[ verb ik-skyooz; noun ik-skyoos ]
/ verb ɪkˈskyuz; noun ɪkˈskyus /
verb (used with object), ex·cused, ex·cus·ing.
to regard or judge with forgiveness or indulgence; pardon or forgive; overlook (a fault, error, etc.): Excuse his bad manners.
to offer an apology for; seek to remove the blame of: He excused his absence by saying that he was ill.
to serve as an apology or justification for; justify: Ignorance of the law excuses no one.
to release from an obligation or duty: to be excused from jury duty.
to seek or obtain exemption or release for (oneself): to excuse oneself from a meeting.
to refrain from exacting; remit; dispense with: to excuse a debt.
to allow (someone) to leave: If you'll excuse me, I have to make a telephone call.
an explanation offered as a reason for being excused; a plea offered in extenuation of a fault or for release from an obligation, promise, etc.: His excuse for being late was unacceptable.
a ground or reason for excusing or being excused: Ignorance is no excuse.
the act of excusing someone or something.
a pretext or subterfuge: He uses his poor health as an excuse for evading all responsibility.
an inferior or inadequate specimen of something specified: That coward is barely an excuse for a man. Her latest effort is a poor excuse for a novel.
Words nearby excuse
Idioms for excuse
Excuse me, (used as a polite expression, as when addressing a stranger, when interrupting or disagreeing with someone, or to request repetition of what has just been said.)
Origin of excuse
SYNONYMS FOR excuse
1 Excuse, forgive, pardon imply being lenient or giving up the wish to punish. Excuse means to overlook some (usually) slight offense: to excuse bad manners. Forgive is applied to excusing more serious offenses: to forgive and forget. Pardon usually applies to a specific act of lenience or mercy by an official or superior: The governor was asked to pardon the condemned criminal.
3 extenuate, palliate.
8 justification. Excuse, apology both imply an explanation of some failure or failing. Excuse implies a desire to avoid punishment or rebuke. Apology usually implies acknowledgment that one has been in the wrong.
11 pretense, evasion, makeshift.
OTHER WORDS FROM excuse
ex·cus·a·ble, adjectiveex·cus·a·ble·ness, nounex·cus·a·bly, adverbex·cus·al, noun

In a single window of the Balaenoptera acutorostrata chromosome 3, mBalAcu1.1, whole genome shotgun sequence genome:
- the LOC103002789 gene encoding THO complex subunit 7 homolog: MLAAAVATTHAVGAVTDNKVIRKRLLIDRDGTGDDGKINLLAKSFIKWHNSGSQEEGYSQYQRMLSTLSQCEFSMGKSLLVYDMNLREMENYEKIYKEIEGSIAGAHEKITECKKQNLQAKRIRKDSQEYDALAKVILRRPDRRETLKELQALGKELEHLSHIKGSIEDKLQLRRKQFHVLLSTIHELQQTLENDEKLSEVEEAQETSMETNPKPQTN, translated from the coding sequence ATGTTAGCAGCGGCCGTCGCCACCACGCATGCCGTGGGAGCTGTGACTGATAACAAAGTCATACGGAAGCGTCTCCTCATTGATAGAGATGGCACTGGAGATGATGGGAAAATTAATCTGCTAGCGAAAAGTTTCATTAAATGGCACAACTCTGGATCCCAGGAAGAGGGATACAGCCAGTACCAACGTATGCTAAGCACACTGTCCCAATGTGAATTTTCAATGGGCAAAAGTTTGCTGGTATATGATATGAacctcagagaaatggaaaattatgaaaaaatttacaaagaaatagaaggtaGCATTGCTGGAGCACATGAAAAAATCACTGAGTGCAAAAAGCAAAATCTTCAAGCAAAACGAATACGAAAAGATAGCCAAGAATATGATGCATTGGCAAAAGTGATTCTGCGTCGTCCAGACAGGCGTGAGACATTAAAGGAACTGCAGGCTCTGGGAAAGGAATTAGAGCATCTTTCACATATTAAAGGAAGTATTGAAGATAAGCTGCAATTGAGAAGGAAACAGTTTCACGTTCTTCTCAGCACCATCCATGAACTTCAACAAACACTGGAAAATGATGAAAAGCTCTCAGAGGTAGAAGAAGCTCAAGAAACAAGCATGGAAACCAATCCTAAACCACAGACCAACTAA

ex·cuse·less, adjectiveex·cus·er, nounex·cus·ing·ly, adverbex·cus·ive, adjectiveex·cus·ive·ly, adverbnon·ex·cus·a·ble, adjectivenon·ex·cus·a·ble·ness, nounnon·ex·cus·a·bly, adverbpre·ex·cuse, verb (used with object), pre·ex·cused, pre·ex·cus·ing.self-ex·cuse, nounself-ex·cused, adjectiveself-ex·cus·ing, adjectiveun·ex·cus·a·ble, adjectiveun·ex·cus·a·bly, adverbun·ex·cused, adjectiveun·ex·cus·ing, adjective
Dictionary.com Unabridged Based on the Random House Unabridged Dictionary, © Random House, Inc. 2020
British Dictionary definitions for excuse-me (1 of 2)
a dance in which a person may take another's partner
British Dictionary definitions for excuse-me (2 of 2)
verb (ɪkˈskjuːz) (tr)
to pardon or forgivehe always excuses her unpunctuality
to seek pardon or exemption for (a person, esp oneself)to excuse oneself for one's mistakes
to make allowances for; judge lenientlyto excuse someone's ignorance
to serve as an apology or explanation for; vindicate or justifyher age excuses her behaviour
to exempt from a task, obligation, etcyou are excused making breakfast
to dismiss or allow to leavehe asked them to excuse him
to seek permission for (someone, esp oneself) to leavehe excused himself and left
be excused euphemistic to go to the lavatory
excuse me! an expression used to catch someone's attention or to apologize for an interruption, disagreement, or social indiscretion
an explanation offered in defence of some fault or offensive behaviour or as a reason for not fulfilling an obligation, etche gave no excuse for his rudeness
informal an inferior example of something specified; makeshift; substituteshe is a poor excuse for a hostess
the act of excusing
Derived forms of excuseexcusable, adjectiveexcusableness, nounexcusably, adverb
Word Origin for excuse
C13: from Latin excusāre, from ex- 1 + -cūsare, from causa cause, accusation
Collins English Dictionary - Complete & Unabridged 2012 Digital Edition © William Collins Sons & Co. Ltd. 1979, 1986 © HarperCollins Publishers 1998, 2000, 2003, 2005, 2006, 2007, 2009, 2012